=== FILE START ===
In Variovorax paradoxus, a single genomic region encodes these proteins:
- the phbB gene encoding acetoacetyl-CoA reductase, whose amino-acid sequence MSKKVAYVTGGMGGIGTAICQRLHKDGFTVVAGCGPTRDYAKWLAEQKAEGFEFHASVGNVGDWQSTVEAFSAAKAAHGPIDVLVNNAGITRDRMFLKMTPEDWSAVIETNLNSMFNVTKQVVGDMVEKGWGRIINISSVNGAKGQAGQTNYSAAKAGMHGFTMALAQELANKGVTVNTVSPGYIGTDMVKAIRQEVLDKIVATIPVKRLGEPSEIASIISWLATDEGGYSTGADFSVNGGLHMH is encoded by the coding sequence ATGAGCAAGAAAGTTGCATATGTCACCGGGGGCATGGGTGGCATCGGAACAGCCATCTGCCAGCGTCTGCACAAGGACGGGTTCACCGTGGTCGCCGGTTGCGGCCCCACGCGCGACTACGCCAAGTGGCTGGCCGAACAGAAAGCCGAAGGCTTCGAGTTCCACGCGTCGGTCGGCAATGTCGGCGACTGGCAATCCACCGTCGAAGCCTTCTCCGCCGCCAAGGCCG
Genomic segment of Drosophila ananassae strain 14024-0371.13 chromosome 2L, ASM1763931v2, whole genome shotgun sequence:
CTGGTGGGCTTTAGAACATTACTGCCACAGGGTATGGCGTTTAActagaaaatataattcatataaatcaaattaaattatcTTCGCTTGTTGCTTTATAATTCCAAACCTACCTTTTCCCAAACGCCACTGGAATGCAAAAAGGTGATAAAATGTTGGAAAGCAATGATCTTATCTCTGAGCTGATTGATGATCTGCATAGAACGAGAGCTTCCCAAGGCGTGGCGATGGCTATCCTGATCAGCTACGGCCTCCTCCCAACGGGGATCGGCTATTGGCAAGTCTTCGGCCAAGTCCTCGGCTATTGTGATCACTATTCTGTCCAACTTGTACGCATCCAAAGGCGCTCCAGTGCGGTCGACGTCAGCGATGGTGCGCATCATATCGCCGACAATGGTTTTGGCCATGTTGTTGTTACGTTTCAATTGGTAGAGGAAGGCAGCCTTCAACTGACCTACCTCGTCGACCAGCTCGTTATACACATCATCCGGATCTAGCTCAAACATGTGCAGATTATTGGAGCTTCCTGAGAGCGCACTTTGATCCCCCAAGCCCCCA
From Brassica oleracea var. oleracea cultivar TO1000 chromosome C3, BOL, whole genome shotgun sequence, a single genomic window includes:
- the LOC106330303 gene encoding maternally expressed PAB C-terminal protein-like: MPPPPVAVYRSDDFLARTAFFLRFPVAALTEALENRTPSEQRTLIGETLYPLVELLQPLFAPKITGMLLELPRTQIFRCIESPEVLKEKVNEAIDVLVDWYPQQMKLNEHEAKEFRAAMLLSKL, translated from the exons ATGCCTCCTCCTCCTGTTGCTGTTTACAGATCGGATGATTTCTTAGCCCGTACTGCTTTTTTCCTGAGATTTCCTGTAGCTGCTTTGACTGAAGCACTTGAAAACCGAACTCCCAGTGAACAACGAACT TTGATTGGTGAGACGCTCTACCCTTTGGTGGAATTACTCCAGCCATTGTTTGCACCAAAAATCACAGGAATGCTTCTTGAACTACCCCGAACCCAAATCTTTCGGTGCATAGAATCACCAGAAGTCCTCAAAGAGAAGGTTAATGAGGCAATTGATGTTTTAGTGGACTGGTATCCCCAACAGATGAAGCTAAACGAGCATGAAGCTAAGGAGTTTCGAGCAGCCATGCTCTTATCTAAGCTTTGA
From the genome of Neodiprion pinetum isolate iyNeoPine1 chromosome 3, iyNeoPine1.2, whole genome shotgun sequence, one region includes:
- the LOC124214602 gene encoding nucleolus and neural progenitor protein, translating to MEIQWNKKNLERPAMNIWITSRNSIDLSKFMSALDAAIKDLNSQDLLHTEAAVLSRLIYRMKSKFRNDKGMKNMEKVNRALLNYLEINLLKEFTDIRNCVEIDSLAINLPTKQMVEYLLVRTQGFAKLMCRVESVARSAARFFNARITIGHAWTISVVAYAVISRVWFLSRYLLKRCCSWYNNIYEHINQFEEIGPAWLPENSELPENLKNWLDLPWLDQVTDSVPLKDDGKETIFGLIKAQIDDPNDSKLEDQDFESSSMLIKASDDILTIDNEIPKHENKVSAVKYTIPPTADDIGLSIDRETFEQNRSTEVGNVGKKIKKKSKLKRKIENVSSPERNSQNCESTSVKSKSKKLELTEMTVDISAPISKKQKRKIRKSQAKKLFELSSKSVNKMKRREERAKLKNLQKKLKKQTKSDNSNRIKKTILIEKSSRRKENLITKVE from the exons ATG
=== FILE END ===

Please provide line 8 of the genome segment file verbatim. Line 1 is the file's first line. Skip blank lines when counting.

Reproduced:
- the LOC124214602 gene encoding nucleolus and neural progenitor protein, translating to MEIQWNKKNLERPAMNIWITSRNSIDLSKFMSALDAAIKDLNSQDLLHTEAAVLSRLIYRMKSKFRNDKGMKNMEKVNRALLNYLEINLLKEFTDIRNCVEIDSLAINLPTKQMVEYLLVRTQGFAKLMCRVESVARSAARFFNARITIGHAWTISVVAYAVISRVWFLSRYLLKRCCSWYNNIYEHINQFEEIGPAWLPENSELPENLKNWLDLPWLDQVTDSVPLKDDGKETIFGLIKAQIDDPNDSKLEDQDFESSSMLIKASDDILTIDNEIPKHENKVSAVKYTIPPTADDIGLSIDRETFEQNRSTEVGNVGKKIKKKSKLKRKIENVSSPERNSQNCESTSVKSKSKKLELTEMTVDISAPISKKQKRKIRKSQAKKLFELSSKSVNKMKRREERAKLKNLQKKLKKQTKSDNSNRIKKTILIEKSSRRKENLITKVE from the exons ATG